Three data sets are available to researchers investigating the offerings of insurers in the Marketplaces. Healthcare.gov’s Qualified Health Plan Landscape File (QHP) provides information on plans’ premiums and cost-sharing attributes, as well as where they offered. Plan information is available in the QHP at the county level for each state that used the healthcare.gov platform from 2014 through 2017. Separate QHP data exist for dental plans and the Small Business Health Options Program (SHOP). The Leonard Davis Institute (LDI) and the Robert Wood Johnson Foundation (RWJF) have released their HIX Compare data sets from 2014 through 2017. The HIX Compare data is similar to the QHP, but it covers all 50 states, not just those that used the healthcare.gov platform. Additionally, the HIX Compare data spans the entire individual market (i.e., off-Exchange plans) as well as the small group market through 2016. Plan information is only available at the rating area level in HIX Compare, though it is possible to identify the number of insurers participating in a county using the HIX Compare’s accompanying issuer county report files. The Center for Consumer Information & Insurance Oversight (CCIIO) at the Centers for Medicare & Medicaid Services (CMS) also provides Marketplace Public Use Files (PUF). The PUFs are considerably more detailed than either the QHP or, to a lesser extent, HIX Compare. They are, however, more cumbersome due to greater detail and database-style formatting. For each year, the PUFs are separated into at least six separate files, each outlining different aspects of plans’ rates and benefits. The PUFs are available from 2014 through 2017 for states that used the healthcare.gov platform, as well as for 2016 for states that used State-based Marketplaces. Researchers that do not require the extra information available in the PUFs should use either the QHP or HIX Compare. The QHP is necessary if the researcher wishes to conduct plan-specific research at the county level. Otherwise, the researcher should use HIX Compare data.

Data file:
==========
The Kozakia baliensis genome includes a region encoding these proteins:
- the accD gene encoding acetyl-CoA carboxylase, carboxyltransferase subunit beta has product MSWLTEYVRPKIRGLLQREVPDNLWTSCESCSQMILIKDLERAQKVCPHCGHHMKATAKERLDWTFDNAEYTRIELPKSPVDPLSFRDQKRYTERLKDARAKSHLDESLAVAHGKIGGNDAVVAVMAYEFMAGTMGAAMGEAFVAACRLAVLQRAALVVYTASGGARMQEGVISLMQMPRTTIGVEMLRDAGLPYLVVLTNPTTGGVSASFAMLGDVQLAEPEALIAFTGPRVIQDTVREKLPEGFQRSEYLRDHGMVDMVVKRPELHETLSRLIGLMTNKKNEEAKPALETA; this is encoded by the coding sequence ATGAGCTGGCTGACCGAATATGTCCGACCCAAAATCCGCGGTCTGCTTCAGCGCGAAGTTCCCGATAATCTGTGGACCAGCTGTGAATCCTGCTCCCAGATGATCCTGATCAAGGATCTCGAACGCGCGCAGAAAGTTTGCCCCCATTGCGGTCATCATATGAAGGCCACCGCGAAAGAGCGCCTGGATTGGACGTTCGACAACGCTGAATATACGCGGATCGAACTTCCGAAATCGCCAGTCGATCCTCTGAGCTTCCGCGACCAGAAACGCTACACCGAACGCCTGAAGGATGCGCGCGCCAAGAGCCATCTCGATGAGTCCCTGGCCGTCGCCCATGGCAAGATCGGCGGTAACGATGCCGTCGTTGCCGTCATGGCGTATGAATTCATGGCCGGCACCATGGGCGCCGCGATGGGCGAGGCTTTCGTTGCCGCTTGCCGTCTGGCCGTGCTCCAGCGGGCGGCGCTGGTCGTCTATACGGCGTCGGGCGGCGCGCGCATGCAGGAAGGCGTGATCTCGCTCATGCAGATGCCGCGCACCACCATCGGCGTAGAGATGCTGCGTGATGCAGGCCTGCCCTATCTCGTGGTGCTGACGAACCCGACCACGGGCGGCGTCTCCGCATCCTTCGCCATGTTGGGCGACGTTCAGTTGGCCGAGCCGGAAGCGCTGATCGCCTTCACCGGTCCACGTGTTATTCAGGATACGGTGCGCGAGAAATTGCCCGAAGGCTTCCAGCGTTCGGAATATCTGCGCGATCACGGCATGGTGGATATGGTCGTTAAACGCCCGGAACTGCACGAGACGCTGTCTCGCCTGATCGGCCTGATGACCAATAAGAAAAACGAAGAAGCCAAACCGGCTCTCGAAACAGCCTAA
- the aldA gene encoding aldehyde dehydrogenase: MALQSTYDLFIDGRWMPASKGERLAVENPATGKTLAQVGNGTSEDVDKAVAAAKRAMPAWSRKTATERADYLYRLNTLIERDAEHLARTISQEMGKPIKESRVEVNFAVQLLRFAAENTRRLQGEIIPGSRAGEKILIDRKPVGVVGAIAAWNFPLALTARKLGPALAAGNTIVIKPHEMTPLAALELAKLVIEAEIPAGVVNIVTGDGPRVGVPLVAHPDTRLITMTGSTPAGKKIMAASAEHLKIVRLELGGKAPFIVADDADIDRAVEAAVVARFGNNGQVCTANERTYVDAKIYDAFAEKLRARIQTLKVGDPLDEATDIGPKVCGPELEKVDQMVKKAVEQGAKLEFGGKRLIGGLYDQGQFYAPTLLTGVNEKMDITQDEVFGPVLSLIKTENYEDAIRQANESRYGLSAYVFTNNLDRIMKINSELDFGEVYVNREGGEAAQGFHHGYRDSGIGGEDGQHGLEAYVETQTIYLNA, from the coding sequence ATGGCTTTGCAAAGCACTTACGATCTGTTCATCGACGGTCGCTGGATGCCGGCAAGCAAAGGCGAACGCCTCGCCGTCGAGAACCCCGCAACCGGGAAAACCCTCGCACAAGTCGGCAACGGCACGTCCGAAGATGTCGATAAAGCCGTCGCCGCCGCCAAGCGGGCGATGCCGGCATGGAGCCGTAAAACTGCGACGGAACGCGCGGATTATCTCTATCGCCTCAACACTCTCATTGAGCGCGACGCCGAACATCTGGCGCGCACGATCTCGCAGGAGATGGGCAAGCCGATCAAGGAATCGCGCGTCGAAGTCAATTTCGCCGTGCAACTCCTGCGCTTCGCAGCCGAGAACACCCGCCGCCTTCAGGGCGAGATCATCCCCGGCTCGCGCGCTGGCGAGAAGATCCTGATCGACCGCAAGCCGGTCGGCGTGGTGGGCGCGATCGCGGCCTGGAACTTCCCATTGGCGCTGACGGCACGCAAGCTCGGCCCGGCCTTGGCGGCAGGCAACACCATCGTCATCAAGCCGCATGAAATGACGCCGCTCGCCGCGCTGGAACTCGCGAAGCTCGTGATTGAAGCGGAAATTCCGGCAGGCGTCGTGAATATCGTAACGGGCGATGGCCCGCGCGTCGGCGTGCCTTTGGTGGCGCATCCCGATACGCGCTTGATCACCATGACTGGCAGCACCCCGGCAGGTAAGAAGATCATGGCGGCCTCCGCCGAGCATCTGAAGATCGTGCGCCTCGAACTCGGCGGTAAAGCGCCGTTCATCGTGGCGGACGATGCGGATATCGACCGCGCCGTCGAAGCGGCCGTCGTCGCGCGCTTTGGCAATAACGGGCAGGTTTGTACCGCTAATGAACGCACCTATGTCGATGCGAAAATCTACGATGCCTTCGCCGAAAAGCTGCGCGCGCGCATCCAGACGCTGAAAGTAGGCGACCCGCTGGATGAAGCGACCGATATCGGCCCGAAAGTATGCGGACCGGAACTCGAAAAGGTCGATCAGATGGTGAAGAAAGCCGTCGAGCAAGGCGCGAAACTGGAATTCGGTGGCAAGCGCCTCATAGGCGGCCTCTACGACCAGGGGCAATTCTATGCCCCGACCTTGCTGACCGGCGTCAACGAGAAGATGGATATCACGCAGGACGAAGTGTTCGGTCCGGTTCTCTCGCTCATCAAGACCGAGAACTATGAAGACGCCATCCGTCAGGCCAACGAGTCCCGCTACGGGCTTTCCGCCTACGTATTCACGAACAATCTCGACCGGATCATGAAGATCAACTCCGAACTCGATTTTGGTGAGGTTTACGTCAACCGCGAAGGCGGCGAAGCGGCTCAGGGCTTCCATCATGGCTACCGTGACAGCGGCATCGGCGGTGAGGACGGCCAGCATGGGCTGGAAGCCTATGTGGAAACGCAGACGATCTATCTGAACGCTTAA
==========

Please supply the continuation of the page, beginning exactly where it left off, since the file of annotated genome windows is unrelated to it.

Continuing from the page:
Data on Marketplace enrollment has been available since 2015, though issuer-specific enrollment data only recently became available. The Assistant Secretary for Planning and Evaluation (ASPE), part of the Department of Health & Human Services, has released ZIP code- and county-level enrollment from 2014 through 2017. CCIIO recently released issuer-specific enrollment data at both the plan-state and issuer-county levels for 2014 and 2015. The issuer-county level data is stratified by age, sex, federal poverty level, and smoking status, though the plan-state data is not. Researchers should use the CCIIO data unless they have a need to perform analyses at the ZIP code-level, though the CCIIO data is limited to 2014-2015. Both data sets have some censoring for geographic areas and plans with low enrollment. When merging the CCIIO data to other data sets, it is preferable to use the alphanumeric issuer and plan identifiers included in the data sets.